Afghans Hide Books, Paintings as Crackdown on Culture Looms

Taliban says Islamic law will determine what kinds of art are allowed
By Rob Quinn,  Newser Staff
Posted Sep 30, 2021 4:10 PM CDT
Afghanistan's Artists Fear Taliban Crackdown
A woman walks past beauty salons with window decorations that have been defaced in Kabul, Afghanistan, on Sept. 12, 2021.   (AP Photo/Bernat Armangue)

The bad old days are back in Afghanistan, where artists have hidden or destroyed paintings, musicians have stopped working, and residents are hiding books ahead of an expected Taliban crackdown on art and culture deemed un-Islamic. The group—which banned movies, television, and music during its rule from 1996 to 2001—has yet to announce its policy on culture, but artists who haven't already fled the country are self-censoring, the Washington Post reports. Taliban spokesman Bilal Karimi says the new government is developing a "framework" for art and culture, and that what is allowed will be determined by Islamic law.

"The knowledgeable people will formulate the rules, keeping in view the religious, national, and historical traditions for art and cultural heritage," Karimi says. After the Taliban's fall in 2001, entertainment flourished in Afghanistan. Earlier this year, there were more than 50 TV channels broadcasting news, movies, soap operas, and music videos, along with more than 150 radio stations, but dozens of channels and stations closed as the Taliban closed in on Kabul, AFP reported last month. The country's pop music scene thrived along with traditional music over the last 20 years but musicians say they're now being harassed by Taliban fighters, and drivers silence their radios when they approach the group's checkpoints, reports the AP.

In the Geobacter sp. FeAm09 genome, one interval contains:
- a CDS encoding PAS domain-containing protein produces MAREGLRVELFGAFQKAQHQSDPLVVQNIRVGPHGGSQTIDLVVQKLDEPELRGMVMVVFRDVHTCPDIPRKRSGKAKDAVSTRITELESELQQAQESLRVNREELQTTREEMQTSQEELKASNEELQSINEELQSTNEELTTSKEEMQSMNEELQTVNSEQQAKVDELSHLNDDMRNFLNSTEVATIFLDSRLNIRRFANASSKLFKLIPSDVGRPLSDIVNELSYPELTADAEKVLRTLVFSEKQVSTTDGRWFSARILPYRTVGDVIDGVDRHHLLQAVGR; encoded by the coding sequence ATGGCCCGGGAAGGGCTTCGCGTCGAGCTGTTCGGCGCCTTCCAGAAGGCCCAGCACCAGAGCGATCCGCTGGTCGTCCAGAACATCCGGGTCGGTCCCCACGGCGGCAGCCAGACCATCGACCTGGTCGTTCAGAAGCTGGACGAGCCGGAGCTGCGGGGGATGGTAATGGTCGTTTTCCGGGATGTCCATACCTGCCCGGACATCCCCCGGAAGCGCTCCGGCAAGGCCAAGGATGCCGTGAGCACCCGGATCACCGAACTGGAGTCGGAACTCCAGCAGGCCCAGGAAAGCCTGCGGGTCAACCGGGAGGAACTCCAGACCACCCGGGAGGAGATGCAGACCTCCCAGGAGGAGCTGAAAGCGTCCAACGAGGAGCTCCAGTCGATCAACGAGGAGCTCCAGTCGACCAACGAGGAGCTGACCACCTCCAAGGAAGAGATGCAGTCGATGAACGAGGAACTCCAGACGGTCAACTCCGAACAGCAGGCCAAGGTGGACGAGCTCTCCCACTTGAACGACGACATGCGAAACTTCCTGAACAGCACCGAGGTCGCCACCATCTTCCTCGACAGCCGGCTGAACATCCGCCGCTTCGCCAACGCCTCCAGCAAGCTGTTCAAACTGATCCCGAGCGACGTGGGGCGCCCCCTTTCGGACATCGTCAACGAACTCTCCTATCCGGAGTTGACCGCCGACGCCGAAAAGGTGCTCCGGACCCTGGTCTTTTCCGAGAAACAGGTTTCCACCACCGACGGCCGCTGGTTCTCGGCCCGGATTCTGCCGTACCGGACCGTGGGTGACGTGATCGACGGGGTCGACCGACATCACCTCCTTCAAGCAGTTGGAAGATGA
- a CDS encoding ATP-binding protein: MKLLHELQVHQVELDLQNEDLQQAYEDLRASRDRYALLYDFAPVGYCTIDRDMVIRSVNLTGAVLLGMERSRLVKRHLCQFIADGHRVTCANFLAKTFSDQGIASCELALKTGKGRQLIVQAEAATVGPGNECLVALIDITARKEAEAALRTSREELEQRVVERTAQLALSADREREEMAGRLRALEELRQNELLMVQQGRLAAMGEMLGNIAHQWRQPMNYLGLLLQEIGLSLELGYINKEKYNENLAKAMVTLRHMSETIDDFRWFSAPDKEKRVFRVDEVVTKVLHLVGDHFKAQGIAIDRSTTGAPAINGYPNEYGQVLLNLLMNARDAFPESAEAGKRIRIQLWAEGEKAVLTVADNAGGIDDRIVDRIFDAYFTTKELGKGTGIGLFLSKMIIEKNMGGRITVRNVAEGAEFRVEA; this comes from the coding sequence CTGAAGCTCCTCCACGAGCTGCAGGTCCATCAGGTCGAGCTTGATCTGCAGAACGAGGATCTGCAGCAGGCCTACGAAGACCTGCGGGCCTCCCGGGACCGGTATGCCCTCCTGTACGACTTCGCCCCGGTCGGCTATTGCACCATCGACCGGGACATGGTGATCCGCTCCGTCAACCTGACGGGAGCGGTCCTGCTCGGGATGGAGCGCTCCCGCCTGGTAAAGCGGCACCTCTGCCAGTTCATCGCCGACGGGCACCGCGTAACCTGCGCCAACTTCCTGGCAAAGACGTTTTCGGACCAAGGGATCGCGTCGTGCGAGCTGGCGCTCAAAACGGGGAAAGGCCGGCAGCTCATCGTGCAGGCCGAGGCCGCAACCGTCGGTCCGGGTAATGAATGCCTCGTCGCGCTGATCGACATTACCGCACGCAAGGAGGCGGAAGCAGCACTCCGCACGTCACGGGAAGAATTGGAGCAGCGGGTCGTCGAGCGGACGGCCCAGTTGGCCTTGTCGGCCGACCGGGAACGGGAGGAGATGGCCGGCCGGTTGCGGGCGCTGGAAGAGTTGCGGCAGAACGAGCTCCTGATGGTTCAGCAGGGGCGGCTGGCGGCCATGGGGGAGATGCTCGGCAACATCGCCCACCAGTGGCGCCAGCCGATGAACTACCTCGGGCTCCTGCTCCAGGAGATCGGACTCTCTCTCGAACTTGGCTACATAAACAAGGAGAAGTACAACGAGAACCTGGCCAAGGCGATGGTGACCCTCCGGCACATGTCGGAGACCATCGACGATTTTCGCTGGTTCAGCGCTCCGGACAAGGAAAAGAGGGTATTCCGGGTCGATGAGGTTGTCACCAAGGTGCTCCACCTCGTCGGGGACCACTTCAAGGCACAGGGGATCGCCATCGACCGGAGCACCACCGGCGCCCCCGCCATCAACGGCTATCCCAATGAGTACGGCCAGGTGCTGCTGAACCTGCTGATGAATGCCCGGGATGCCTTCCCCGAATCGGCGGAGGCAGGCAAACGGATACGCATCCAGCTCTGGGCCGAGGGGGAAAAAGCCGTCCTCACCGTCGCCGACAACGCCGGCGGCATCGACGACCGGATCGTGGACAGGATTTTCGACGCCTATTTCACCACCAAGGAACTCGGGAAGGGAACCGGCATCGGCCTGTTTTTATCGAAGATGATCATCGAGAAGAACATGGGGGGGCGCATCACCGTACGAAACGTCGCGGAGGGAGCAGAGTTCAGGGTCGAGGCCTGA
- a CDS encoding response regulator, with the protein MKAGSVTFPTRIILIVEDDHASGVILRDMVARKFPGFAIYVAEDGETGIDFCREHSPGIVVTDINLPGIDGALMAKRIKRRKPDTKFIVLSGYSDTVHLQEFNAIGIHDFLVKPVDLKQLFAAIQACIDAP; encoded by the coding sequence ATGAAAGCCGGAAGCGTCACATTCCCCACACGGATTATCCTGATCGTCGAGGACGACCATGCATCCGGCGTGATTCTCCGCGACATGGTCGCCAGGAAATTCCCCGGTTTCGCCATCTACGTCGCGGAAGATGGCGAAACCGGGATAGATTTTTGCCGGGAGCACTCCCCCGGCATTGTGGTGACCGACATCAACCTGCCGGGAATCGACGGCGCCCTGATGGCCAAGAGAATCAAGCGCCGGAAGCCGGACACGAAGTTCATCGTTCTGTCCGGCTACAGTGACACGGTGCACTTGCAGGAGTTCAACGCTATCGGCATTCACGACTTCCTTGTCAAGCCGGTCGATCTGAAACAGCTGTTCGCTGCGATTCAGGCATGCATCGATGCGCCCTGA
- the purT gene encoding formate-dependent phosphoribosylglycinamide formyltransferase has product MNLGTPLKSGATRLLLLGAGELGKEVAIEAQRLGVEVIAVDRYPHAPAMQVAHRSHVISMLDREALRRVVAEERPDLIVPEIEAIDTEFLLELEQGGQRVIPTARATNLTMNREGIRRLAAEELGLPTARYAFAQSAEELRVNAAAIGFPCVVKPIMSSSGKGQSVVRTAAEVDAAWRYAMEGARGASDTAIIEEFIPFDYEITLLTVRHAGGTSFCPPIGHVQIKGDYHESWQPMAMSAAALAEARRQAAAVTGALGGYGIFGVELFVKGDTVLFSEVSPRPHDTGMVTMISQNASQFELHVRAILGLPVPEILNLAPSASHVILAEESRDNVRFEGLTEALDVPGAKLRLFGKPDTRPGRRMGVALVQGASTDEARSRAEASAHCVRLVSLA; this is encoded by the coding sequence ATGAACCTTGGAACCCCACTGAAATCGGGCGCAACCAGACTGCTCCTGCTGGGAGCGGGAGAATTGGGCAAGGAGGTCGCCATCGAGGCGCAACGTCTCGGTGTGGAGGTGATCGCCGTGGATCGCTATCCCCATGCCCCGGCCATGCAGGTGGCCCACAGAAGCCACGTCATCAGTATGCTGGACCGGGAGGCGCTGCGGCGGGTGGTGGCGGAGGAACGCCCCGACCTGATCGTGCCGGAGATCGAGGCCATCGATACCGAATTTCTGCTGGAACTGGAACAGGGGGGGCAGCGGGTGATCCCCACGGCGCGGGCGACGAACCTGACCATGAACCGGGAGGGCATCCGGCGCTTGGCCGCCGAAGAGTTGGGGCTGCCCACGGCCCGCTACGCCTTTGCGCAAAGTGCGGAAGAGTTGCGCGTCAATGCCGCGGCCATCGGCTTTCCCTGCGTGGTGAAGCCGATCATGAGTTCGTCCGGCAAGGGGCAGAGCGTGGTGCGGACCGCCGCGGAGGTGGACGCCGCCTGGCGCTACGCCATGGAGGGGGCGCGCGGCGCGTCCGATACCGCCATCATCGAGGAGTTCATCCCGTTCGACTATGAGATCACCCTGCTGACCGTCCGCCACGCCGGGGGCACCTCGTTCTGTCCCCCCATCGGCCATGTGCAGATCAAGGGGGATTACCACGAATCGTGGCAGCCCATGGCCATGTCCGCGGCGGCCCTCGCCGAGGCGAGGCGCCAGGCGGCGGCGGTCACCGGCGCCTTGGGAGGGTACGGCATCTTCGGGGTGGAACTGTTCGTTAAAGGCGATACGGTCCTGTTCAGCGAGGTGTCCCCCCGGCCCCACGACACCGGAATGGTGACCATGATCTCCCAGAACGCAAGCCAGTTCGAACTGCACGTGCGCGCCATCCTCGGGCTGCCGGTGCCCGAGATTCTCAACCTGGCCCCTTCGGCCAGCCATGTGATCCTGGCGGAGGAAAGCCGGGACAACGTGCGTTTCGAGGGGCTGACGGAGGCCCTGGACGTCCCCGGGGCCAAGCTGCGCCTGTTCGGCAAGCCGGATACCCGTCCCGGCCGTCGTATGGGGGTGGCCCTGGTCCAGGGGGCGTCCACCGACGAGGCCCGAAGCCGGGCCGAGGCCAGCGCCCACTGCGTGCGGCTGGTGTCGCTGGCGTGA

In the '90s, the Taliban banned paintings depicting people and animals, which were considered blasphemous. Such paintings are still hanging in Kabul's Fine Arts Institute, the Post reports, but director Safiullah Habibi says Taliban agents expressed disapproval when they visited the facility last week and saw a sculpture of one of the giant sixth-century Buddhas the group blew up in 2001. The Post notes that whatever form the crackdown takes, the Taliban is unlikely to reintroduce its ban on the internet: The group now runs social media campaigns, and many of its fighters have been spotted with smartphones. (In Helmand province, the Taliban has banned barbers from trimming beards.)

Get the news faster.
Tap to install our app.
Install the Newser News app
in two easy steps:
1. Tap in your navigation bar.
2. Tap to Add to Home Screen.